Yes, I know those verses. But why don’t you tell me what they are anyway? There’s nothing I love more than a good old-fashioned verse war. You know, that game where Christians retrieve and deploy the verses that affirm their current beliefs and values to take down their theologically-misguided opponents.
A dash of I Corinthians here, a dash of Genesis there. While it sure seems like you—verse warrior—are selectively hurling Biblical texts at me that affirm you and your ideas, you know you are simply and kindly pointing me toward Truth.
Boy, I really feel for the Bible. Poor Bible. If the Bible were a human, even the most racist, oppressive, violent, commodifying, and manipulative person would feel sympathy for what the Bible has had to endure. Abuse. Twisting. Selective listening. Self-serving agendas. Used to bully and pick on others against its will. Misrepresentation.
I’ve heard all the “clobber passages”—those texts used to condemn the identity and love of my LGBTQ+ friends. But for me, countering those passages with alternative interpretations to show how they do not, in fact, condemn what you say they condemn, does not feel like the best way forward.
If I defend the sacredness of my LGBTQ+ friends’ sexual and gender identities against these hateful (or made-out-to-be-hateful) passages by showing how those texts really meant something else, I might just needlessly be playing by the rules of my opponent. If someone told me, “well Leviticus says that ‘it is an abomination’ and Paul says it is “unnatural,’” you know what I’d say?
I love the Bible. LOVE it. Do you believe me? I take it so seriously. Probably too seriously! I should really get out more and stop taking the Bible so seriously. And to take the Bible seriously is to see it for what it is and what it is not.
The Bible is not an elaborately coded and coordinated document, created by God by opening the skulls of its writers, dumping in a bunch of information, re-sealing said skulls, and then watching as its puppet writers craft texts that merely appear to have a context, appear to have agendas, appear to be situated in the cultural worldview of their writers, but which actually contain important core messages written directly to you and me that we just have to discover like we are on a treasure hunt.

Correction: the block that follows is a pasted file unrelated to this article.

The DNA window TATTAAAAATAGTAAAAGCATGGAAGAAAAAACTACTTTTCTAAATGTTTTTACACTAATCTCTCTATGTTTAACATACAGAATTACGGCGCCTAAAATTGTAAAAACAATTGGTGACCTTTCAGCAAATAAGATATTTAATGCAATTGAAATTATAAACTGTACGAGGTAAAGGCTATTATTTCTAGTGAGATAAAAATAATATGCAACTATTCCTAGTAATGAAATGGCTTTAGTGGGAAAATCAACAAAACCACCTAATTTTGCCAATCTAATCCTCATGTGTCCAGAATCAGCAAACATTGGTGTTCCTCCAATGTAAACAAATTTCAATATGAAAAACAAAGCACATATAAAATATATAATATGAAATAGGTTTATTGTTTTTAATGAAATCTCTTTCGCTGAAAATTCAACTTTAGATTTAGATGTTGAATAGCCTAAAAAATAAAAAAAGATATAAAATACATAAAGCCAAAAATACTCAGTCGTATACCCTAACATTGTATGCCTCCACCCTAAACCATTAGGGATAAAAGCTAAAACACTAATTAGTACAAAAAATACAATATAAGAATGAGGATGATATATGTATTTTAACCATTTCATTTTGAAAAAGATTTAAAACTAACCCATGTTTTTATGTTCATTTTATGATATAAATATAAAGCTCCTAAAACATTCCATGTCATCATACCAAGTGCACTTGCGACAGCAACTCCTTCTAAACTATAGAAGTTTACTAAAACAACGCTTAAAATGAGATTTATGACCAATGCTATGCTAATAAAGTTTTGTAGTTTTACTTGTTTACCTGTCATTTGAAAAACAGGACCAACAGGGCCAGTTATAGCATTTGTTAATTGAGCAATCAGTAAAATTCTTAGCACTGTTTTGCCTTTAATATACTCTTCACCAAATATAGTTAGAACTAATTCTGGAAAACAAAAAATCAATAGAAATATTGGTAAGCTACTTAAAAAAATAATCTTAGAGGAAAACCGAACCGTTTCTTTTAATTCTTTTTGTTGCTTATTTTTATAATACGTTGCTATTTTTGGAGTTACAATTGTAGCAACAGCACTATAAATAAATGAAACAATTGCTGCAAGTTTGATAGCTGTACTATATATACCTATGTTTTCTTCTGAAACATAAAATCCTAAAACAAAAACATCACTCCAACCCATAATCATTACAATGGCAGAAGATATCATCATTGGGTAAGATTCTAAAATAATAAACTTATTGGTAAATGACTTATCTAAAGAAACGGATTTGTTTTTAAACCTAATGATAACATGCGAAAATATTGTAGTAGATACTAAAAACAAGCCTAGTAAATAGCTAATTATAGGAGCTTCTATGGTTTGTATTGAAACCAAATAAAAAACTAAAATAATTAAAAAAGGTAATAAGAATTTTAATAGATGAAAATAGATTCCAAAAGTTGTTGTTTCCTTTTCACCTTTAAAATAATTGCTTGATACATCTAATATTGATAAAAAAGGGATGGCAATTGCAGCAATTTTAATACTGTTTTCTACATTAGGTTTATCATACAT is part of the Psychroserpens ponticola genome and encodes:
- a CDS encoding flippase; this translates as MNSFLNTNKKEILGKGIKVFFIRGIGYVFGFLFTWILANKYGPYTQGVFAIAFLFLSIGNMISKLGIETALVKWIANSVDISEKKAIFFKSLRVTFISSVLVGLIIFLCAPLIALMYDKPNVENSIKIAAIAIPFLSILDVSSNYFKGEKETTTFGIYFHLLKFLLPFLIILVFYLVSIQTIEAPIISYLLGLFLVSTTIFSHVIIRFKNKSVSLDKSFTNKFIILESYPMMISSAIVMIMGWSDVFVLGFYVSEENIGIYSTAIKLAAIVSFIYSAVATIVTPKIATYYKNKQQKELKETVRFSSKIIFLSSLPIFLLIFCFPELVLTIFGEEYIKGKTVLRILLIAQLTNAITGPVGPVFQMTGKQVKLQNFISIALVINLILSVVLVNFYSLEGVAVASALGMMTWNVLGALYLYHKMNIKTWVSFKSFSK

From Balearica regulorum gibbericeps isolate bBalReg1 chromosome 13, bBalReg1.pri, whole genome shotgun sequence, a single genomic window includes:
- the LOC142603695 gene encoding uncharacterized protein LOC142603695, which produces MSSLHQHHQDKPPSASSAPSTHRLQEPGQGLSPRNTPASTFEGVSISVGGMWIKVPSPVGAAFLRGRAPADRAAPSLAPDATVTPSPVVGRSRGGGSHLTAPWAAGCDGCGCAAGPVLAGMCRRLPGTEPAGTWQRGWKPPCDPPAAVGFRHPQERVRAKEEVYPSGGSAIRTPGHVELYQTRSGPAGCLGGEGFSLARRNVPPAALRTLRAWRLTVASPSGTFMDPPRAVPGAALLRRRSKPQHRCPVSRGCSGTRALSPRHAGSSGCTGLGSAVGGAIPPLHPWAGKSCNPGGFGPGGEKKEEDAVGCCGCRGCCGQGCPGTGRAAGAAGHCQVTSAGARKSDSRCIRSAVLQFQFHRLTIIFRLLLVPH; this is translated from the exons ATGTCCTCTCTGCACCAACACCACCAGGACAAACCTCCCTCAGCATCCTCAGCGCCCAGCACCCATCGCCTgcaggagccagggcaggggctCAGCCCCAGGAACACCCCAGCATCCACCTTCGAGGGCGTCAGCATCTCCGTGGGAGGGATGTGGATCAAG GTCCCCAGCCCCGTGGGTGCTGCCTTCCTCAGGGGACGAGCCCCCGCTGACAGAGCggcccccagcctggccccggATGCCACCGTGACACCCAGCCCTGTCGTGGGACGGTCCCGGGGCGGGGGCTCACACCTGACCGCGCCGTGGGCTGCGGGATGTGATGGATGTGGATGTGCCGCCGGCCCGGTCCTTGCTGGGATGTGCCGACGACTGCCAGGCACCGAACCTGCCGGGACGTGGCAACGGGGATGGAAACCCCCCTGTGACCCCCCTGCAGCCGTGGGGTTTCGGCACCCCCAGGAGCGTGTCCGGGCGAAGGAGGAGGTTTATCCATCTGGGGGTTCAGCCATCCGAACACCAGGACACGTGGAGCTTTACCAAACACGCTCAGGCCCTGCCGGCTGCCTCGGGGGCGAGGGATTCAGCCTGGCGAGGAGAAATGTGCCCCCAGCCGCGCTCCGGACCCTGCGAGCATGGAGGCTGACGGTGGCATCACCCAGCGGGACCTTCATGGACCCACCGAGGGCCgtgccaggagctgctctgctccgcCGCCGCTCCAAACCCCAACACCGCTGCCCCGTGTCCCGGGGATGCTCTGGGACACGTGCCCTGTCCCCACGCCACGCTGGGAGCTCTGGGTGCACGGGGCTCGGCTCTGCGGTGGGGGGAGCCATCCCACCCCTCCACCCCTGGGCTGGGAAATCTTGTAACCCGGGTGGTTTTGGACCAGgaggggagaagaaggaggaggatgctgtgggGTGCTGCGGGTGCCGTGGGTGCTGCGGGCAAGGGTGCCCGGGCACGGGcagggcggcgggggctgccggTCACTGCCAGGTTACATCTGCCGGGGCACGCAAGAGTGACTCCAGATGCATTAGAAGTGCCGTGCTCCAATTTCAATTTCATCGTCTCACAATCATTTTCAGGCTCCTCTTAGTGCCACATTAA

Messages like “humans are totally depraved” or “you go to heaven or hell when you die” or “men should not marry men” or “the Bible is inerrant and infallible, when it’s convenient for you.”
Actually, the Bible is messy. The Bible contradicts itself. Parts of the Bible are written by people who hated their enemies and wanted them dead, and so assumed God probably did too. Parts of the Bible are written by people who thought the world was literally about to end.
Parts of the Bible are written by people who may have been misogynists and racists, “innocent” as it might have been. Parts of the Bible are polemical, written by people in the midst of conflict within churches and between churches. Parts of the Bible are written by people who revised earlier versions of texts to fit them to new situations.